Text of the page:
Enough about Me {a book review}

It's not a coincidence that I read the last chapter of Jen Oshman's book, Enough About Me, on the strangest Good Friday I've ever experienced. The entire country has been social distancing from one another for weeks now. We will experience the serious reflection of Christ's death on the cross and the celebration of His resurrection at home with our families instead of at lily-filled church buildings. It's not normal, but it shouldn't be a surprise for believers either.

Although we won't be meeting as church families this Easter weekend (thankfully not because of government persecution), we can still ponder the wonder of what this Christian life is all about. Perhaps the fact that we won't be wearing our best Easter outfits, packing our seats with extra guests, and attending multiple egg hunts, is a good thing. Maybe we are being reminded that our life of faith isn't really about us at all!

Early in her book, Jen says this about our tendency to set ourselves up as the gods of our lives and culture.....

"When we deify ourselves, we require reality to conform to our own destinies, rather than the other way around (conforming ourselves to reality). And whether we know it or not, this self-deification requires us to worship ourselves, to uphold ourselves, to convince ourselves that we are enough and worthy of following. When we become our own source of meaning, we also become our only source of satisfaction and fulfillment. We set ourselves in a cycle of defining ourselves and worshipping ourselves..........."

She continues by saying,
"Our only hope is to believe ourselves when we say we are enough. And we must eat a steady diet of the praise of others. How do you know you've arrived at being anything you want to be if you don't receive accolades for your achievements? A ho-hum life is not enough to know that you're at the pinnacle of your dreams. We've got to be out there, receiving the applause of the multitudes. But the appetite for approval is insatiable. And we're never quite sure we're on track. How many 'likes' on social media is enough to know that you've finally reached the stars?" p35-36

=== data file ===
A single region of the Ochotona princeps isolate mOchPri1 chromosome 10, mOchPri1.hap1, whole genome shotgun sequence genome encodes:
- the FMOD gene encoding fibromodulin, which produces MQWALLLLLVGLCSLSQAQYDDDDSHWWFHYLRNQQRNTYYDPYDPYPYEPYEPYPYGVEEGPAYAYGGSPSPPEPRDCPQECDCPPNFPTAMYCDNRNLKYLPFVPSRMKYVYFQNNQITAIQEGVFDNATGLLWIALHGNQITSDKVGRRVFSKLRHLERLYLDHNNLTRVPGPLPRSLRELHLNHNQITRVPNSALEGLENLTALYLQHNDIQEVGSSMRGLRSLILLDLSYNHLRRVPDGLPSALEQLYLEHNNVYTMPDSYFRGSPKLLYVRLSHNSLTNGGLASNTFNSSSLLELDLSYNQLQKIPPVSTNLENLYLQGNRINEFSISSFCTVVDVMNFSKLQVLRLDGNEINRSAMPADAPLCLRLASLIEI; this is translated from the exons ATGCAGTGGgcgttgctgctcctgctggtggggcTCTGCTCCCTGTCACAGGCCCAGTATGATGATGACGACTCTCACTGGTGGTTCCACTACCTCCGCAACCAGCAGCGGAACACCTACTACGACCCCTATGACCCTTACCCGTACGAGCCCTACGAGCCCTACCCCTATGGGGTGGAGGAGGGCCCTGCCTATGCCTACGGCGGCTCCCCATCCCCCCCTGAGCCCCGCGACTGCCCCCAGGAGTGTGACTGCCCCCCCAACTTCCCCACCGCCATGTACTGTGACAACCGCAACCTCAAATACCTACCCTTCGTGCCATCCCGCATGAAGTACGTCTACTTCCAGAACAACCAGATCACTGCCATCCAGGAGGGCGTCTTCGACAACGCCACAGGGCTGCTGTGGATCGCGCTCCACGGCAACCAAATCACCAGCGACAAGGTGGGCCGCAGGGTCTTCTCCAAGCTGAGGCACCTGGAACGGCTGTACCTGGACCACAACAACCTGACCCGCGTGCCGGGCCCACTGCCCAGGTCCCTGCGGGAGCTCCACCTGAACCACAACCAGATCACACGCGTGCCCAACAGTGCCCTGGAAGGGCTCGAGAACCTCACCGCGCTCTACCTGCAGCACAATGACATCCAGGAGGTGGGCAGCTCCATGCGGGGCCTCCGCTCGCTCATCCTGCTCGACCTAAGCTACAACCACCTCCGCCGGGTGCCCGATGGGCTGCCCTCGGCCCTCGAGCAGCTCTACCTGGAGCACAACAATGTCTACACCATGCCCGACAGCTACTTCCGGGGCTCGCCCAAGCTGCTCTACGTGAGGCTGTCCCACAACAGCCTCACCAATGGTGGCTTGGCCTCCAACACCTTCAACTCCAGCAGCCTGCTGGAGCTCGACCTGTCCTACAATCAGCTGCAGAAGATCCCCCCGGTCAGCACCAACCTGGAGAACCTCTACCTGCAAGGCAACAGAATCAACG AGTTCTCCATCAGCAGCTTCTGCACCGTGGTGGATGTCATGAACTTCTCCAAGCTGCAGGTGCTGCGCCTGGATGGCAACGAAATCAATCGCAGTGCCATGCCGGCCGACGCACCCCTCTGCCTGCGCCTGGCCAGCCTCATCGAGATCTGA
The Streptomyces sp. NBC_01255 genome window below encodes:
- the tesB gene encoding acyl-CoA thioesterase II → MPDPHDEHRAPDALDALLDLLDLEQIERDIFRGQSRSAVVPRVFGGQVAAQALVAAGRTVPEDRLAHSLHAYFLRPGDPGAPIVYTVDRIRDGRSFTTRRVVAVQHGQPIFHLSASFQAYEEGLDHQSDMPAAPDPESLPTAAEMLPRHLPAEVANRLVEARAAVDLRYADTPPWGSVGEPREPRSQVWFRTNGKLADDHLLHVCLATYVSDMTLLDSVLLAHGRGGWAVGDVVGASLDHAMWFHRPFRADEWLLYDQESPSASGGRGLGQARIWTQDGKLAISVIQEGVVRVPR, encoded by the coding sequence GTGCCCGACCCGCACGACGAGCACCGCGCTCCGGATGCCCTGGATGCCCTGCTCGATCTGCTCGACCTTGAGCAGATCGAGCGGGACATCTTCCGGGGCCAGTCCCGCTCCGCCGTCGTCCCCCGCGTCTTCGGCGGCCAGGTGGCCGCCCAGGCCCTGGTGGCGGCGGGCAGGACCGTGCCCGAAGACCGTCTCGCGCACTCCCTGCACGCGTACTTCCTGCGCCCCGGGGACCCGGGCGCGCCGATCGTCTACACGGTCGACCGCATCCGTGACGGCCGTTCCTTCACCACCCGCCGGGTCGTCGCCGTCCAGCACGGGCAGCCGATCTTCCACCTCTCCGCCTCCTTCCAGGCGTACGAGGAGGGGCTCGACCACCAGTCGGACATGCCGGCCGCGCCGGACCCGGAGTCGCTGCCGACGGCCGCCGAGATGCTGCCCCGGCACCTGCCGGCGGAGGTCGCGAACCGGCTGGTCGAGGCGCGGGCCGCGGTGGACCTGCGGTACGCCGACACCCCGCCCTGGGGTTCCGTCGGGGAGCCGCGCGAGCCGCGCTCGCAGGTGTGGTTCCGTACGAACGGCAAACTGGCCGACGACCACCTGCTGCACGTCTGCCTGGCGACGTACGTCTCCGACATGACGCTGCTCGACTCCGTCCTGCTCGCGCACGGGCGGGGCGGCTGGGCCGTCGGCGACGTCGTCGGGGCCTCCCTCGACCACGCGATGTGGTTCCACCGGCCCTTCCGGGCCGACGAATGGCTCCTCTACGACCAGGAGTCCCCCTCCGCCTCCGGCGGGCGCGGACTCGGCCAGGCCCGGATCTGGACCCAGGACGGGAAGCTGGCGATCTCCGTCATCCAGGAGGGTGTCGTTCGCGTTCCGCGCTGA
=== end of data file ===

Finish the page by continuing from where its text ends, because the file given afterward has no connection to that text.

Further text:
She continues in the next few chapters to pinpoint areas in which the constant call of Self drowns out the true call of God in our lives. We look to counterfeit replacements for the peace and joy offered to us through the gospel. As believers, we are not isolated from others, simply living out our own faith in our own way. We are called to a life lived in community with others filled with confession of our constant struggle to be conformed to our world's culture rather than the image of Christ.

While the entire book was encouraging and challenging, I was especially convicted by what I read on Good Friday afternoon while considering the sacrifice Christ made for me on the cross. Jen reminds us that the true call of the Christian is the same as Jesus' calling from His Father - to die. She says, "We are saved by his death, and sanctified in a million smaller deaths of our own as we follow him."

These were such sobering words to me during a season where I am frustrated that my favorite brands aren't available at the store, that my schedule is confused, and that my plans are being cancelled because of Covid-19. Ultimately, though, it's not about me, but about him. I can submit to the work that God is doing in the world, my church, my family, and my heart, knowing that it is in Him that I will find lasting joy.

As Jen says, "If our God turned his death into joy, then we can trust him to do the same with ours. For the joy set before us, we can carry our cross. Indeed, there's no other way to get lasting joy."

May these days of confusion and isolation drive me over and over to my need for a Rescuer, my calling to die to self, and my future reward of eternal joy with Jesus.

My heart echoes the title of this excellent book, Enough About Me!

*I received a digital copy of this book in exchange for an unbiased review.